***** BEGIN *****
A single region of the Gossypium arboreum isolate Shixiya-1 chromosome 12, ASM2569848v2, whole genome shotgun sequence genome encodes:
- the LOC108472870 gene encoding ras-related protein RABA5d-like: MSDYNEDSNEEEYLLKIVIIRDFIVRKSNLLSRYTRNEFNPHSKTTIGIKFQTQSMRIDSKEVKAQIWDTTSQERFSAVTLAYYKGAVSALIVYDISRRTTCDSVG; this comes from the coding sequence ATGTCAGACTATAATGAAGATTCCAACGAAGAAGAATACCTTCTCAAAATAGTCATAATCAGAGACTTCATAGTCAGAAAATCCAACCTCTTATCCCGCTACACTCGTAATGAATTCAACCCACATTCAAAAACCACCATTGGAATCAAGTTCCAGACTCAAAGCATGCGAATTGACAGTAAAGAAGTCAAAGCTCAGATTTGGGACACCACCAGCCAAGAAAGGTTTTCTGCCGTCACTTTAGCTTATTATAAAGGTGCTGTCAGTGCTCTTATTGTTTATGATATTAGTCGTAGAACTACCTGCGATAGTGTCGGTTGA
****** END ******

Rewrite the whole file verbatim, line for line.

A single region of the Gossypium arboreum isolate Shixiya-1 chromosome 12, ASM2569848v2, whole genome shotgun sequence genome encodes:
- the LOC108472870 gene encoding ras-related protein RABA5d-like: MSDYNEDSNEEEYLLKIVIIRDFIVRKSNLLSRYTRNEFNPHSKTTIGIKFQTQSMRIDSKEVKAQIWDTTSQERFSAVTLAYYKGAVSALIVYDISRRTTCDSVG; this comes from the coding sequence ATGTCAGACTATAATGAAGATTCCAACGAAGAAGAATACCTTCTCAAAATAGTCATAATCAGAGACTTCATAGTCAGAAAATCCAACCTCTTATCCCGCTACACTCGTAATGAATTCAACCCACATTCAAAAACCACCATTGGAATCAAGTTCCAGACTCAAAGCATGCGAATTGACAGTAAAGAAGTCAAAGCTCAGATTTGGGACACCACCAGCCAAGAAAGGTTTTCTGCCGTCACTTTAGCTTATTATAAAGGTGCTGTCAGTGCTCTTATTGTTTATGATATTAGTCGTAGAACTACCTGCGATAGTGTCGGTTGA